Sam Morris / Las Vegas Sun
Wednesday, May 21, 2014 | 2 a.m.
When baseball players walk to class at Centennial High, they frequently see banners hanging in the courtyard offering encouragement to the school’s athletic teams in the state tournament.
Centennial is good in virtually every sport, winning championships and regularly sending teams on deep playoff runs. But that hasn’t been the case recently in baseball. There had been little reason to celebrate — well, until last week.
Centennial will be the surprise participant in this week’s state tournament, especially considering who they beat to qualify for the four-team event starting Thursday in Reno. And, especially considering their struggles in 2013, the worst season in the program’s 15-year history.
“Last year, we were the first team in program history not to make the playoffs,” senior pitcher Cooper Powell said. “It would be a pretty cool thing to turn it around and be the first to win a state championship.”
A deep playoff run seemed unlikely three weeks ago when Centennial lost by the 10-run mercy rule to state power Bishop Gorman, 13-0.
But the Bulldogs beat Gorman twice last week in the Sunset Regional playoffs, using strong pitching performances of Powell and Will Loucks to capture the Sunset title and crash the state tournament.
Gorman is nationally ranked and winners of seven straight state championships through 2012. Most teams thought they’d be playing for second place.
Centennial had other ideas, beating Gorman 6-5 and 3-1 in the double-elimination regional.
“Going into every season your goals are to win the division, win region, win state,” Centennial coach Charlie Cerrone said. “Some years, I guess you can say, that is more realistic than others.
“We felt like we had the pitching to do it; felt we had the defense to do it,” he continued. “But we didn’t know if we had enough bats to do it. As the year progressed, our bats got good enough to where we can compete with people.”
It will be Centennial’s first appearance at state since 2005, when it lost to Sierra Vista in the championship game. The Bulldogs also lost in the 2002 state finals.
Centennial, like all teams in the Sunset faced with competing against Gorman during its dynasty, were long-shots of qualifying for the tournament because that involved going through Gorman. Most years during its state-title streak Gorman also finished ranked nationally.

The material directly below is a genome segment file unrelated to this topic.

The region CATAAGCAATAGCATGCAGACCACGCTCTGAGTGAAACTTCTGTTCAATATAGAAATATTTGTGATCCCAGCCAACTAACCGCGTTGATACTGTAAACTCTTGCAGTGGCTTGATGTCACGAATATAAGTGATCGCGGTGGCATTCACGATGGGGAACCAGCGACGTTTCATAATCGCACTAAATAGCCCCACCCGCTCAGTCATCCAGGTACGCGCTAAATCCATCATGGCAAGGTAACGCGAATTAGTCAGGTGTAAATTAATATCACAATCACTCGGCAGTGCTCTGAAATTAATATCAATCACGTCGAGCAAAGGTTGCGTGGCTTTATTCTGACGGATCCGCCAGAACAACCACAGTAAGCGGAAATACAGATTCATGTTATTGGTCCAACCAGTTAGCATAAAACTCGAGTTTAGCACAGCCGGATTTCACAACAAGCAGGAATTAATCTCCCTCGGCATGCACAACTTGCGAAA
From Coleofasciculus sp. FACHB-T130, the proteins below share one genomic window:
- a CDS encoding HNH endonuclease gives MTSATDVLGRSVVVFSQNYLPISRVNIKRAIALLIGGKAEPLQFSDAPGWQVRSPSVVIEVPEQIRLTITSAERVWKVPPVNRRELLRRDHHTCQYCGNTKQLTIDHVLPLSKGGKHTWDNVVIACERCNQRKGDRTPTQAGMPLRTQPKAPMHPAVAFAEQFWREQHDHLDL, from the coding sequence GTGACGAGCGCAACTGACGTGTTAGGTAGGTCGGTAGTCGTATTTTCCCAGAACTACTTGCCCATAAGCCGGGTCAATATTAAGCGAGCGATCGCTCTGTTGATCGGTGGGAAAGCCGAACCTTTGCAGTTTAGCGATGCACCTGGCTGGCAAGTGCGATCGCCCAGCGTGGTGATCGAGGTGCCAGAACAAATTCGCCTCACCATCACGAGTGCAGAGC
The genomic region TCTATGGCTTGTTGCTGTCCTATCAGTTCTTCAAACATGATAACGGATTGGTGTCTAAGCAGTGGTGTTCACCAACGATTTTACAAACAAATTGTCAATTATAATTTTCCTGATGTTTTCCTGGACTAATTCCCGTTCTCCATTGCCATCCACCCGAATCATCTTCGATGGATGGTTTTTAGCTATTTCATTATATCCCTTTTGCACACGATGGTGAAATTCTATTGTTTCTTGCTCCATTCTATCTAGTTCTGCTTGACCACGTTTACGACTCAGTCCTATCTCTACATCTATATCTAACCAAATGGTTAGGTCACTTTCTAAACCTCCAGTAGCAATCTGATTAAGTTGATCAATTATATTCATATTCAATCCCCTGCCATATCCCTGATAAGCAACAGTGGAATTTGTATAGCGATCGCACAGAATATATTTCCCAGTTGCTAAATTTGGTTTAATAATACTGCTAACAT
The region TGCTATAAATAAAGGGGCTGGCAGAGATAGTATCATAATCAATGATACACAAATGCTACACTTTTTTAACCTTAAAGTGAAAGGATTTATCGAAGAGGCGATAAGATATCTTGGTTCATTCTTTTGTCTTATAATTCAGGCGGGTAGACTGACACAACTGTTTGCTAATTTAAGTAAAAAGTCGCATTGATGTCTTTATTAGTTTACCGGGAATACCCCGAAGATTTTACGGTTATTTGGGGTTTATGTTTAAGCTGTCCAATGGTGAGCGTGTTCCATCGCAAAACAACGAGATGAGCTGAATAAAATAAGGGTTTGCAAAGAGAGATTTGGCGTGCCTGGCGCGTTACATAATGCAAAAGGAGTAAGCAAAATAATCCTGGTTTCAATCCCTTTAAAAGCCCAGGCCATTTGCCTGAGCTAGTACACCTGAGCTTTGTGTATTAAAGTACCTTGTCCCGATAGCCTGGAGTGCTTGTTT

“I’m a competitor. I was going to keep plugging away until we got them,” Cerrone said. “We have played them tough every year in the playoffs. We just couldn’t get over the hump.”
Because Centennial (25-11) got over that hump, the other three teams at state — Sunrise champ Liberty, and Northern Nevada’s Reno and Damonte Ranch highs — will benefit. Instead of playing for second behind Gorman, each has a chance to win the title in a wide-open tournament.
And that’s where Centennial could have an edge. The Bulldogs are playing their best when it most matters.
“We might not be the most talented group of kids, or the most physically strongest kids, but we mesh very well together and fight until the end,” Loucks said. “We wanted to come out and give it our best, and that’s what happened.”
Cerrone, the lone coach in the program’s 15-year history, will rely on past state tournament appearances to prepare his team. In 2002 when they lost to Wooster in the championship game, he had practices the week of the tournament at night because that’s when games were scheduled.
“We are going to stay in our routine. We are going to stay focused,” the coach said.
Having Powell and Loucks anchor the lineup will give Centennial an edge. They are veteran players with a history of clutch performances. But every team has a good pitcher or two, or seasoned players capable of taking over a game.
That’s why Cerrone feels confident in his team’s chances. They don’t have a star player; they have a lineup of quality players.
“We don’t have a ‘guy,’” he said. “We have a bunch of different players stepping up every game.”
Cerrone is one of the state’s most tenured coaches in any sport, but says winning his first championship isn’t needed to validate the success. He was the same coach last year when Centennial missed the playoffs.
“I’m going to die on this field,” he said. “I will coach another 20 years.”